Constitution Day, also known as “Kenpo kinenb” in Japan, is a public holiday that falls during Golden Week. On May 3rd, 1947, Japan’s Constitution came into effect. The date has been designated as a national holiday to remember the event. Many newspapers and publications in Japan write pieces concerning the government on this day.

Following the Hiroshima and Nagasaki nuclear bombings, Japan’s constitution was modified to stress peace and pacifism. Unlike the Meiji Constitution that it replaced, the current Constitution proclaims that the people have sovereignty and that the Emperor is “the symbol of the state and the unity of the people.” Individuals have basic human rights, according to the treaty, and they resist war.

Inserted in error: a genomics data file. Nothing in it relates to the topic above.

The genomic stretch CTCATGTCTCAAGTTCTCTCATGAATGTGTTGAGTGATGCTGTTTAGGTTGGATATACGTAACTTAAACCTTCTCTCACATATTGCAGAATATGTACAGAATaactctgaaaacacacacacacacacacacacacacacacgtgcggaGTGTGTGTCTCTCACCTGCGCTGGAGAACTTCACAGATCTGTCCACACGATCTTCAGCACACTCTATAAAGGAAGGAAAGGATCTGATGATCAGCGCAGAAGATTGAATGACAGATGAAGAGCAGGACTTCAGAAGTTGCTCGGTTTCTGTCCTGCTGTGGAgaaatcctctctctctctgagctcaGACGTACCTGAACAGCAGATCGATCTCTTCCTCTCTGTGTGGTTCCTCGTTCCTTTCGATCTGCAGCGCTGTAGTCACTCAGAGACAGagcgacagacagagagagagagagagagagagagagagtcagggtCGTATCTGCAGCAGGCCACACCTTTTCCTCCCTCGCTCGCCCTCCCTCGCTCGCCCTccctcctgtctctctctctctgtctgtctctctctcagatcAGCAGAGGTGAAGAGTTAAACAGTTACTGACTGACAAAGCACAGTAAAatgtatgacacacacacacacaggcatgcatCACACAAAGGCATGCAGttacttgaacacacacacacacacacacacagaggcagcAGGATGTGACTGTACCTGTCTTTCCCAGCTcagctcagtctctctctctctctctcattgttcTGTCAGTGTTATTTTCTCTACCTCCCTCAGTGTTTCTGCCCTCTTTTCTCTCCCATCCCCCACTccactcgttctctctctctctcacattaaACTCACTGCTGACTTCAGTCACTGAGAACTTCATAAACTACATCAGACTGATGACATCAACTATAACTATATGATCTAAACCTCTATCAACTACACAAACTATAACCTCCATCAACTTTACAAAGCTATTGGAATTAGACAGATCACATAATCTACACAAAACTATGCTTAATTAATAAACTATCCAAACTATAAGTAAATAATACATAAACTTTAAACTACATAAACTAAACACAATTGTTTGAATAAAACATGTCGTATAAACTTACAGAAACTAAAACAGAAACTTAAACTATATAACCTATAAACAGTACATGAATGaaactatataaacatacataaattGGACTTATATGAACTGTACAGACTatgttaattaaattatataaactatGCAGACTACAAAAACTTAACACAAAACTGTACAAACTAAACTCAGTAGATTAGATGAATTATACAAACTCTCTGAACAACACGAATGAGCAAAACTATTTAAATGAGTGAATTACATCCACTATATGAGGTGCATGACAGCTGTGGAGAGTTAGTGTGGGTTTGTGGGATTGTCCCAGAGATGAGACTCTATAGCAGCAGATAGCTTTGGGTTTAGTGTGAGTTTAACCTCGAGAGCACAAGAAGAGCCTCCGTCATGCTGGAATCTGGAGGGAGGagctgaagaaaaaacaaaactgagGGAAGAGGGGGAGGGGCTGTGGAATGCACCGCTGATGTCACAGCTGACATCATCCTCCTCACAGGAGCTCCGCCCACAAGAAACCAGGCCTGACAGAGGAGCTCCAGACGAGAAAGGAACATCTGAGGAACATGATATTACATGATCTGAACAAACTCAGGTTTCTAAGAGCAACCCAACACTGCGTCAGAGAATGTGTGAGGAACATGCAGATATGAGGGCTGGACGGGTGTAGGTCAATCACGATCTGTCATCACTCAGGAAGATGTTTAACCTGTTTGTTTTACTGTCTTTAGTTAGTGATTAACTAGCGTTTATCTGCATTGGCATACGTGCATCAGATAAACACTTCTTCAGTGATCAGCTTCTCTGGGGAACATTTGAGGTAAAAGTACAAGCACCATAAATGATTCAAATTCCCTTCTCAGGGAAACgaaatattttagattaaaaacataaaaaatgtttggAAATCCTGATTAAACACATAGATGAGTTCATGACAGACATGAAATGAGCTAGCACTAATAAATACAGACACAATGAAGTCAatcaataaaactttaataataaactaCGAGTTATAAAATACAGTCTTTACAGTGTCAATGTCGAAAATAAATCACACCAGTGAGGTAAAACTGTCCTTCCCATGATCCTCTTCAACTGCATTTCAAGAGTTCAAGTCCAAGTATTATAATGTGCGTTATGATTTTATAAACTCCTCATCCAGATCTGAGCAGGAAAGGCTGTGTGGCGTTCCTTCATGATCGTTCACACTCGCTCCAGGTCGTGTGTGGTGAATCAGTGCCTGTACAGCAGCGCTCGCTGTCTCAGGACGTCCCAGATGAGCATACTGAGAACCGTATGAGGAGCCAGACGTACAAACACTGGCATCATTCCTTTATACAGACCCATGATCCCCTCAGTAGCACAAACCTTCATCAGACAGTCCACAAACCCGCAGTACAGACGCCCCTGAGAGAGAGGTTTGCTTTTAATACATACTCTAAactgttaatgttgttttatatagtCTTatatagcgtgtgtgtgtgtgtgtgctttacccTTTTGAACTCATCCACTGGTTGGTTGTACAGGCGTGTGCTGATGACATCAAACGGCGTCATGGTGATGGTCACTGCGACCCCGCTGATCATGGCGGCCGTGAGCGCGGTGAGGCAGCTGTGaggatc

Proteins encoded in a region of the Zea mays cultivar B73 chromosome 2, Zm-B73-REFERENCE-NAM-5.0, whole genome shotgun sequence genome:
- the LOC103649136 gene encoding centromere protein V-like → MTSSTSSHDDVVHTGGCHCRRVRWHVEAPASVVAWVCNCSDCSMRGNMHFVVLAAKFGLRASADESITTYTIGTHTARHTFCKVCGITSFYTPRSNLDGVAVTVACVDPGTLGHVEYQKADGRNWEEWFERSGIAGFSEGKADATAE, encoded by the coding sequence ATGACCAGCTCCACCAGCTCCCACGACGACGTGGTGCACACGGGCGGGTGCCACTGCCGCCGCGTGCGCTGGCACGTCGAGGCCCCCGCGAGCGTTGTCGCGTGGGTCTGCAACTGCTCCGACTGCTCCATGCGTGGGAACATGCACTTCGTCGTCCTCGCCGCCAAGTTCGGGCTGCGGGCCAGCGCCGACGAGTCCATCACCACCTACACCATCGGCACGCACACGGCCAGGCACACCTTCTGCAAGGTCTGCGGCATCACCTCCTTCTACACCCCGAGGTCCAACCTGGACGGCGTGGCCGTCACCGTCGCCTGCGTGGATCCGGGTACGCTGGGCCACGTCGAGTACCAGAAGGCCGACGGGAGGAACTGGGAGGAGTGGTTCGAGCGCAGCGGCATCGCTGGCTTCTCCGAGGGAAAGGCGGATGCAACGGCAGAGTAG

Japan’s democratic transition is commemorated on Constitution Memorial Day. It’s also pacifists’ day, when they commemorate the constitution’s “guarantee” of permanent peace, which declares Japan’s neutrality for all time. This is also one of Japan’s most historically and culturally significant days. It’s a prominent feature of “Golden Week,” which takes place in late April and early May and consists of four important Japanese festivals.